And there is plenty of cash here: from filthy mining and other investments that are plundering West Africa, from drugs being grown in the Bekaa Valley, from those billions of dollars in remittances, and of course from banking (money laundering). Lebanon produces very little. It consumes excessively.

    Its reputation in the Middle East is terrible, mainly thanks to the racism and arrogance of many of its citizens.

    Paradoxically, the only social force that stands above all religious and sectarian divides, is Hezbollah. But Hezbollah is closely linked to Syria and Iran’s government, and it fights ISIS in the mountains and across the border, as well as the several Israeli invasions and incursions into Lebanon. Predictably, the West put it on the terrorist list.

    I keep imagining Brazil being governed by Mr. Temer and those like him. And I am frightened! What would happen to the majority of the people? Would they again become fully irrelevant and forgotten, like here in Lebanon?

    Would the country function only in order to serve big business, the elites? Would the success of the entire nation be judged by the size of marinas and by the size of luxury cars in the parking lots of grossly overpriced restaurants and clubs?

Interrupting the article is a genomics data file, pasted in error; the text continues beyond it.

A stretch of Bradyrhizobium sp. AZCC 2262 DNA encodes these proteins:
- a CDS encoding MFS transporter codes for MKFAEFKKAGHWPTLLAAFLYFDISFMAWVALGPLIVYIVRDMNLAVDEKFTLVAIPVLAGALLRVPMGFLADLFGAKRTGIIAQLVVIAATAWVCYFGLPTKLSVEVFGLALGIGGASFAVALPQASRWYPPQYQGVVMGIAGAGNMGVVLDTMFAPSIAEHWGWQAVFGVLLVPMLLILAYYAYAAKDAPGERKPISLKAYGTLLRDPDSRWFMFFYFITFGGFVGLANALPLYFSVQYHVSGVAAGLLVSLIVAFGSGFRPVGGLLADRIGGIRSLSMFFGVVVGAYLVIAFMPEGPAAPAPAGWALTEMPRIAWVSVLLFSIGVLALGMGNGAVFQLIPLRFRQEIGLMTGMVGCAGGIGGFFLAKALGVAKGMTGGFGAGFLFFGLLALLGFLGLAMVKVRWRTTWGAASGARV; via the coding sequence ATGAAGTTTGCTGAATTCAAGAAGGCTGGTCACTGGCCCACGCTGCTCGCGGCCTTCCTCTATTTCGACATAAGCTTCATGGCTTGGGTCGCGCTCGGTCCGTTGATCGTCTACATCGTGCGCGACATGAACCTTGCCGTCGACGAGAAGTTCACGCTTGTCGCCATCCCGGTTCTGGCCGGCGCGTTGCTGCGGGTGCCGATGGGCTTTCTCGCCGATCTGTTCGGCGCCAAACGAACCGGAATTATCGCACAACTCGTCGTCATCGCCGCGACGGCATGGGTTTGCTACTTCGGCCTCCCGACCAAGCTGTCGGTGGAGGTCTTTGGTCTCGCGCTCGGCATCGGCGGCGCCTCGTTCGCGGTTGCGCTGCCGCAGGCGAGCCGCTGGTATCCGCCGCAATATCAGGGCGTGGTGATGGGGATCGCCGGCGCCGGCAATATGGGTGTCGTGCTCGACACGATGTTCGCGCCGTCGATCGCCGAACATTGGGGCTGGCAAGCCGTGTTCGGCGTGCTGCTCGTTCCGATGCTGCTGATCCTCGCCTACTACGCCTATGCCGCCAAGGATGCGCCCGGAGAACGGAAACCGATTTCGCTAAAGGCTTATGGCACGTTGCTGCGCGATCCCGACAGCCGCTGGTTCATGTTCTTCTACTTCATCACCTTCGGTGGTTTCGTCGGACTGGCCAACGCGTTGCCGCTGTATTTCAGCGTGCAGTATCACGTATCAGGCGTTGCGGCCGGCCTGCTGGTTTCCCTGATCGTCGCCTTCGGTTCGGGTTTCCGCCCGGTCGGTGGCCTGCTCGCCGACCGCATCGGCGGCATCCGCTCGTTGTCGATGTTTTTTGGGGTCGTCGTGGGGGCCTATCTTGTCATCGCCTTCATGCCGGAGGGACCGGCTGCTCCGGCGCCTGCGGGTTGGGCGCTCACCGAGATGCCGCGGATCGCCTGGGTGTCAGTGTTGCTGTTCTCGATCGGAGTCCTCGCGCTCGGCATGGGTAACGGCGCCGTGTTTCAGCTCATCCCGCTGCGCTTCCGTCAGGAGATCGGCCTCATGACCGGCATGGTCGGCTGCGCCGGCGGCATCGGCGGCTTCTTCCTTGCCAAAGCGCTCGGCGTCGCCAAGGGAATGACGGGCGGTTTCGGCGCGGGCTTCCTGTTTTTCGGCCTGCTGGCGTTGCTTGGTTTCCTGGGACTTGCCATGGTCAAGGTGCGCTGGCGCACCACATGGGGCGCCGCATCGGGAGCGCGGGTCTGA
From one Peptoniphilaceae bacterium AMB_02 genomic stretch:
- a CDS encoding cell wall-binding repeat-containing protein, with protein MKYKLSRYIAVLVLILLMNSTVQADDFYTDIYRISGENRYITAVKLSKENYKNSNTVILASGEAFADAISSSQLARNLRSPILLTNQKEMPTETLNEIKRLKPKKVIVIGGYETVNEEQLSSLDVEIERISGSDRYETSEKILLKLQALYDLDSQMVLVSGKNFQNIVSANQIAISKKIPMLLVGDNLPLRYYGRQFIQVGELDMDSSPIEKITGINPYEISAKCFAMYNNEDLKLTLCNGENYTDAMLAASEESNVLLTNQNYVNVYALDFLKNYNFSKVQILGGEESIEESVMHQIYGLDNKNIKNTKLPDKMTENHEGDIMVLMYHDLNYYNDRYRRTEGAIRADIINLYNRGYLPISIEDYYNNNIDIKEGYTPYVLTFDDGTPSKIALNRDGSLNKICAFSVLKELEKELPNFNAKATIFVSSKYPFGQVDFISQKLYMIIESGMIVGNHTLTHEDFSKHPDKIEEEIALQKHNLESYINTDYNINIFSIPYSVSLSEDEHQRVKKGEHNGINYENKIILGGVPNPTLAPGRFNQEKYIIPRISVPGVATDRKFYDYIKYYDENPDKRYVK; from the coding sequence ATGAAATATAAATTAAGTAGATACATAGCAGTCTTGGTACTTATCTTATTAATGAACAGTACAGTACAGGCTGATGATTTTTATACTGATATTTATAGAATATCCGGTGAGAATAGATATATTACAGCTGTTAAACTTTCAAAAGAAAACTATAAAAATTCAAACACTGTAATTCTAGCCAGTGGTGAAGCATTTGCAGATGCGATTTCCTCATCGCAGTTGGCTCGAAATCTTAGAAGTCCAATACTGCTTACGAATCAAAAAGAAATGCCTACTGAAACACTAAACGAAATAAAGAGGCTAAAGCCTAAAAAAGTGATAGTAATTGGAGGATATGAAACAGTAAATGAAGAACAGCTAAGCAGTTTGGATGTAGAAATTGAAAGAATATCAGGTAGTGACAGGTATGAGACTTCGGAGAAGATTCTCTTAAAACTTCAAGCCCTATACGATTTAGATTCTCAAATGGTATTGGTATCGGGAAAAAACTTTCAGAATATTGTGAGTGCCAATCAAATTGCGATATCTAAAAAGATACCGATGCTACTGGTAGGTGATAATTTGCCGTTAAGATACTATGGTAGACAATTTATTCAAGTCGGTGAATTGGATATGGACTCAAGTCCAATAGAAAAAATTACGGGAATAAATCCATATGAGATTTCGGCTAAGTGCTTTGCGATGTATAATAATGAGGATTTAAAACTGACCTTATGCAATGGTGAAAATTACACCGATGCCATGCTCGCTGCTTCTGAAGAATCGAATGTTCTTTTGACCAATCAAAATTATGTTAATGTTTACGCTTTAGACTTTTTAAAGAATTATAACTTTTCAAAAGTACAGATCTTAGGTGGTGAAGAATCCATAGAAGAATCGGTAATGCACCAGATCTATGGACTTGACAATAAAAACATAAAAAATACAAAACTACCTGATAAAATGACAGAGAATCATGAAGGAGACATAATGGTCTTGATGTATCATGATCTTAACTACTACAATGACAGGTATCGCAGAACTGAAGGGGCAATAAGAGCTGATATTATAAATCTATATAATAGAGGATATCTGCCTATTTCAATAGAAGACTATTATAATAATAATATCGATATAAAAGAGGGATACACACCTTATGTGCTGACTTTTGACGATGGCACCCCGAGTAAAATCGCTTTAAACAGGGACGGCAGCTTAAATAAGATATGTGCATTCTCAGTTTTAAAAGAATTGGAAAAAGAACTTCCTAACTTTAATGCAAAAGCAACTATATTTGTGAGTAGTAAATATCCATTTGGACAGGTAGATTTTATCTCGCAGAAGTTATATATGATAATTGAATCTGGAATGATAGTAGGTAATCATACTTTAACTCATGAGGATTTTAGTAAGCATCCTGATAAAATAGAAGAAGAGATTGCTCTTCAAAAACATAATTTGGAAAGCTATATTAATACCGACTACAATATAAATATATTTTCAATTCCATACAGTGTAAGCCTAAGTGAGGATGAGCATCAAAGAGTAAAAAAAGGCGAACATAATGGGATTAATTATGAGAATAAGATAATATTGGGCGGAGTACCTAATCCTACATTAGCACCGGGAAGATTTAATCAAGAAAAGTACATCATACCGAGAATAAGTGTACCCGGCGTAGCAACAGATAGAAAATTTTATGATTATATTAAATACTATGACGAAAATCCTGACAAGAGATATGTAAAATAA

Instead of being an example to the world, would Brazil get brutally Lebanized? The West would definitely like that, as it worked so hard to make it happen in the first place.

    But in the name of Brazilian people, the rot, this deadly destruction has to be stopped.

    Before leaving Btaaboura village, I stop my car for a few moments. And suddenly I see it: the beautiful and dear Brazilian flag is not waving in the wind. It is torn, dirty and looks like a rag. And there in front of the entrance to the park garbage lies strewn everywhere.

    Full article here: Why Brazil under President Michel Temer risks becoming 'Lebanized' — RT Op-Edge
    I don't agree with everything he says, and he lets his emotions take over too much, but he is right about being worried for Brazil.
     

    Iron Maiden

    Her Royal Brincess
    Staff member
    #5
    Tcharrafna! The author is Andre Vltchek, a very controversial self proclaimed philosopher who often mixes reality and fiction. Some forumers here, @Goku I guess, were defending him in the Christianity thread because of his attacks against this faith and his offenses towards Christians. Lebanon and us Lebanese are not perfect, but any other people living in the neighborhood we live in and in the horrible circumstances we have known since many decades would have behaved in a worse manner and crumbled. We have our flaws but we have also lots of strength points that the likes of Mr. Vltchek lack.

    This dude should be a persona non-grata in our country....
    You're focusing too much on the personnal aspect of his attack on lebanese way if life, which from an objective way i agree with his description.

    But the guy here is mostly a self proclaimed socialst thinker (which normally comes with the disdain for christians no surprise there)who is arguing abt the possible deconstruction of brazil's social welfare infrastructure.